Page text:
Lackey does his part, but offense held in check

Lackey does his part, but offense held in check

Lackey does his part, but offense held in check

ANAHEIM -- The continued dominance of John Lackey wasn't enough for the Red Sox on Sunday night at Angel Stadium.

Lackey was in fact outpitched by former teammate Jered Weaver not by much, but just enough for the Angels to come away with the 3-0 victory in the rubber match of this three-game series.

In his days with the Angels, Weaver was Lackey's closest friend on the team. They remain good friends, bolstered by a mutual respect for one another.

"Weav's tough, man. He's pretty good," Lackey said. "He's a guy with a lot of options. He can change speeds. He doesn't need a real dominant fastball to compete and get outs. He's got different ways to do it and he's tough. You've got to tip your hat to him."

For the fifth straight start, Lackey turned in a stellar performance, giving up five hits and two runs over seven innings. He walked one and struck out nine, throwing a season-high 116 pitches.

Don't let Lackey's 6-6 record fool you. His 2.80 ERA is far more indicative of the way he has pitched.

"This is probably the best first half I've had. It makes some things a little frustrating, but it is what it is," Lackey said.

When Lackey takes the ball, the Red Sox know exactly what they are going to get.

"He was outstanding once again," said manager John Farrell. "Two solo home runs through seven innings. I thought he was powerful. Held his stuff throughout the full seven innings. A lot of strikes."

Consider that what Lackey has done of late isn't just remarkable in his post-Tommy John surgery stretch. There are those who think Lackey has never pitched better than he is these days.

"I don't know if I've ever seen John Lackey have better stuff," said Angels manager Mike Scioscia, who managed the righty from 2002-09.

Farrell didn't see Lackey on a start-by-start basis during the Angels' years, but he backed up Scioscia's assertion.

"John's pitching as well as any point and time in his career," Farrell said. "It's not to short-change anything he's done early on, but he's in a very good place right now."

Weaver gave the Angels 6 2/3 shutout innings, giving up five hits. He walked two and struck out six, throwing 114 pitches.

"That's my boy," Lackey said. "I talked to him the other day. He hooks me up with my shoes, the shoes I'm wearing [right now] are his. I talked to him when he had his kid a couple of days ago. He's become a great pitcher in the league. It's fun to watch."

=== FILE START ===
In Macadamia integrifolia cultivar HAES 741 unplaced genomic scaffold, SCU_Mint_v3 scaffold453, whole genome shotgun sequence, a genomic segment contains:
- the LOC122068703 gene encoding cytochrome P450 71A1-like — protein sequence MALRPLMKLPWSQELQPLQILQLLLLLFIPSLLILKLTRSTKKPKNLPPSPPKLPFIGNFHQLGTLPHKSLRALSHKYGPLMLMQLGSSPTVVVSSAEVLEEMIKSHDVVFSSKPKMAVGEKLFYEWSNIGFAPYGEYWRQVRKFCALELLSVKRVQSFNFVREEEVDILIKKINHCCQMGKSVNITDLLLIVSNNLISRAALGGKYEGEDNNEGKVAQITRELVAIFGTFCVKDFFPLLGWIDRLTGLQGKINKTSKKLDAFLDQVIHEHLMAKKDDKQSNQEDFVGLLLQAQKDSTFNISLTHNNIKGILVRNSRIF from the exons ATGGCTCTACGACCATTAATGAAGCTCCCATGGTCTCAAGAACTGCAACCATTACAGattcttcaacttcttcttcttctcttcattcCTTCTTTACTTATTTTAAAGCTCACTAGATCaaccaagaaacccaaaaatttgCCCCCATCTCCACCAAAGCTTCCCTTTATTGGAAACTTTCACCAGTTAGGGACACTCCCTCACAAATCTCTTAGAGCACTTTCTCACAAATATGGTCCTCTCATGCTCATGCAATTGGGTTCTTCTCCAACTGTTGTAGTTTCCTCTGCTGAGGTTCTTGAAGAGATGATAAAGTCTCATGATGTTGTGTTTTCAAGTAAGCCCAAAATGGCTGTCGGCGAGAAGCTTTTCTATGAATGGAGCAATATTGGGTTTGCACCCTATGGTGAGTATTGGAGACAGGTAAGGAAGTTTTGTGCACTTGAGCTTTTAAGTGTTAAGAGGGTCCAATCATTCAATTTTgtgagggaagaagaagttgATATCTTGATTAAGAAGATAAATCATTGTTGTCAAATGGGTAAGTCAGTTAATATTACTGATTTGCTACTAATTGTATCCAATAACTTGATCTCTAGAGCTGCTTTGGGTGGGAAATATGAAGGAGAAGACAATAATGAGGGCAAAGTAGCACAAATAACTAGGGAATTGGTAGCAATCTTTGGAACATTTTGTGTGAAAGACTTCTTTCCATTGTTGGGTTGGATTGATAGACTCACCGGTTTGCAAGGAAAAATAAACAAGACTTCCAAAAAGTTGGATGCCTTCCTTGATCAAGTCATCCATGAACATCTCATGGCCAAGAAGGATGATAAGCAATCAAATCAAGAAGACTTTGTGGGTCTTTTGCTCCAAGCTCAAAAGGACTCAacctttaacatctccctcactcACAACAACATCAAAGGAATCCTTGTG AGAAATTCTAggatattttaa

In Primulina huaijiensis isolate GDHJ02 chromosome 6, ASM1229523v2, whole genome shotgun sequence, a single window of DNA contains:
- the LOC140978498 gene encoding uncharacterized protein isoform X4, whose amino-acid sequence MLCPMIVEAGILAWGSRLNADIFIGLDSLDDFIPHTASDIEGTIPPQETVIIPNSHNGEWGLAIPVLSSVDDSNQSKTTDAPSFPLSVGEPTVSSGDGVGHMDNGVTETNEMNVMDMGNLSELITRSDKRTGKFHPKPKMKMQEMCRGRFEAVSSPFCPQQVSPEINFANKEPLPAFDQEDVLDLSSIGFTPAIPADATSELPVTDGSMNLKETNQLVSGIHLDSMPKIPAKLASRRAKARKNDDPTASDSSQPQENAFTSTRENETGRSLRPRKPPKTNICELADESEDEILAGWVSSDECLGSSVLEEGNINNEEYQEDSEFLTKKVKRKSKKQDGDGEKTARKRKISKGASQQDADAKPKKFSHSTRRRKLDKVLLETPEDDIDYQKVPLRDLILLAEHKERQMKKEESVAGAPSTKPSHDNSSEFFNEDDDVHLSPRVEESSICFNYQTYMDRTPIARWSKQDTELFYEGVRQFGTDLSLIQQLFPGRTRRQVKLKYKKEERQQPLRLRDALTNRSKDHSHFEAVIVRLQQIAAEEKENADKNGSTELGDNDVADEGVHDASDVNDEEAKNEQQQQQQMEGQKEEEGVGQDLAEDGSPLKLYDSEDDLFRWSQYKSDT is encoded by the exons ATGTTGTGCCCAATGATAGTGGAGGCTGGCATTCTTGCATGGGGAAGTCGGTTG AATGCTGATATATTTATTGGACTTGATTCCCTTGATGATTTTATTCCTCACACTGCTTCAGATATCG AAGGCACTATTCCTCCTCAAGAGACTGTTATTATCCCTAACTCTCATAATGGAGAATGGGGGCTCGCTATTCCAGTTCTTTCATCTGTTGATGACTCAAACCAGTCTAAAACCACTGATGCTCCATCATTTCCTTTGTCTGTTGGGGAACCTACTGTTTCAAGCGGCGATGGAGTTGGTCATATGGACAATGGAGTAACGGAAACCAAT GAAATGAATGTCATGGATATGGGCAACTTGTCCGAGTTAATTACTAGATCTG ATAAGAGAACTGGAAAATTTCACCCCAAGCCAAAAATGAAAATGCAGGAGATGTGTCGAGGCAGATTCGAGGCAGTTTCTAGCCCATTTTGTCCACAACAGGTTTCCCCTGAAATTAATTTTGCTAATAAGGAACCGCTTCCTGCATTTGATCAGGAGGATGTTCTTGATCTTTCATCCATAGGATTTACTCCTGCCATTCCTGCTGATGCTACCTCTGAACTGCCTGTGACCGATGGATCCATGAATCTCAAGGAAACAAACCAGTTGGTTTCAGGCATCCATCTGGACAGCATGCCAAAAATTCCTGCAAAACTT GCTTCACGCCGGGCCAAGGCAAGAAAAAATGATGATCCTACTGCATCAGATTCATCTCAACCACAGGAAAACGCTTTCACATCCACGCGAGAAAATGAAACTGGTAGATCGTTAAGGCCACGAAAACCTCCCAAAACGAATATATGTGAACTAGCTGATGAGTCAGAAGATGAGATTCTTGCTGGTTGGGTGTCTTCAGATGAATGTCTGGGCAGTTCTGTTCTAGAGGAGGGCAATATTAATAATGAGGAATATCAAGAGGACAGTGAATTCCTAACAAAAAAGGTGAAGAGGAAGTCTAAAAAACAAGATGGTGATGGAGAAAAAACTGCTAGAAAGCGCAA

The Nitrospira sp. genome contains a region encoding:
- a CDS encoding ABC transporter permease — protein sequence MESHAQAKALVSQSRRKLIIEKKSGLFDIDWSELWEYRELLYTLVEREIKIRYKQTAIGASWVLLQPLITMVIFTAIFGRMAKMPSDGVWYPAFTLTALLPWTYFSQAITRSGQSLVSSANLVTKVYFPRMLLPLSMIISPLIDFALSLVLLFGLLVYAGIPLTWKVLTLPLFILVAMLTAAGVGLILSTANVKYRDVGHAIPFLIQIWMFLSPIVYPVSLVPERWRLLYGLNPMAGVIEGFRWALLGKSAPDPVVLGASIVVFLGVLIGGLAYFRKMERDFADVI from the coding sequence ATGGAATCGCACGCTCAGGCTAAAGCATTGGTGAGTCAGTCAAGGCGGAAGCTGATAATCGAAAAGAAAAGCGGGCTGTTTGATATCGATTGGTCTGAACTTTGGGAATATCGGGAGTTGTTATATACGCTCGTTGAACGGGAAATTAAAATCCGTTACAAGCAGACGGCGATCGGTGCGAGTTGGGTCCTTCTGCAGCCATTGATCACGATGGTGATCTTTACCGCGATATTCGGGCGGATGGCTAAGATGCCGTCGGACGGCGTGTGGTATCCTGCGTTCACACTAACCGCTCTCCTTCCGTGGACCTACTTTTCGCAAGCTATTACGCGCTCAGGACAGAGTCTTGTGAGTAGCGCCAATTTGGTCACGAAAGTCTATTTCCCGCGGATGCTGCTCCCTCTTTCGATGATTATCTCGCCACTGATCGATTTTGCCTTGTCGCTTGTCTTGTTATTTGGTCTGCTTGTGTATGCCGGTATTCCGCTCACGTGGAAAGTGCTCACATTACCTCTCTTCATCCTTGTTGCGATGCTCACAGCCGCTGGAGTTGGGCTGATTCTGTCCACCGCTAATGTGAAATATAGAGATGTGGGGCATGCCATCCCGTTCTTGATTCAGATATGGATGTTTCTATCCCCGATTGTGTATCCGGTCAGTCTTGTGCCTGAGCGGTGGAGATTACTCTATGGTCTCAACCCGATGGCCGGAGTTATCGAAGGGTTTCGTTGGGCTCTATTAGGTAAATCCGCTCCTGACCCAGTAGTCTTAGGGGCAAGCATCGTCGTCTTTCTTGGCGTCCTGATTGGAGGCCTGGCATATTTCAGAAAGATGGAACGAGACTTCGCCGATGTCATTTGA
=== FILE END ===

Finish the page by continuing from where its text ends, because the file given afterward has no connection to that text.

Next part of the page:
As it turned out, solo homers by Mike Trout (first inning) and Hank Conger (fifth) were the difference in the game.

The only pitch Lackey wishes he could have back was the home-run pitch to Conger. Trout? He continues to amaze just about every pitcher who tries to get him out.

"About 96 away," Lackey said of the pitch Trout hit. "That's a pretty good hitter who made a really good swing."

While Lackey and Weaver were engaged in quite a duel, the Red Sox were having a hard time producing anything of substance. Boston's best early rally was in the first, when Jacoby Ellsbury led off with a double and Daniel Nava followed with a single. But Weaver sent the next three batters down in order, the first of which was a bullet off the bat of Dustin Pedroia that was hit right at third baseman Alberto Callaspo.

Albert Pujols nearly manufactured a run for the Angels in the sixth with some heads-up baserunning. After Josh Hamilton drew a walk, Pujols, off with the 3-2 pitch, moved to second. The Red Sox had been in an overshift during the Hamilton at-bat and Pujols, who noticed that third base was uncovered, roared to third as catcher Ryan Lavarnway was getting the ball back to Lackey.

"Well, he moves on the 3-2 pitch and then sees a vacant third base and was in a little bit of a footrace with [Jose Iglesias]," said Farrell. "Fortunately it didn't cost us anything further."

Pujols wound up stranded, after a hard groundout to short by Howie Kendrick.

Once Weaver departed, the Red Sox didn't have any better luck against the Angels' bullpen.

For the second straight night, Halos closer Ernesto Frieri was nothing short of filthy. After David Ortiz reached on an error, Frieri struck out Mike Napoli, Mike Carp and Lavarnway to end the game.

With two outs in the ninth and a four-run lead on Saturday night, the Red Sox wound up losing in extras. So instead of taking two out of three, they lost two out of three.

Still, they head to Seattle with a 4 1/2-game lead on the Orioles and Rays in the American League East.

"Last night was a tough loss. One out away from winning the series and it got away from us," said Farrell. "We didn't close the door and they kind of kicked it down and walked through it last night. I still like this team. Tonight, we didn't create a whole lot for ourselves, but this is a team that continues to battle. There's a lot of good at-bats. We're going to put a lot of people on base. Tonight just wasn't one of them."

Ian Browne is a reporter for Read his blog, Brownie Points, and follow him on Twitter @IanMBrowne. This story was not subject to the approval of Major League Baseball or its clubs.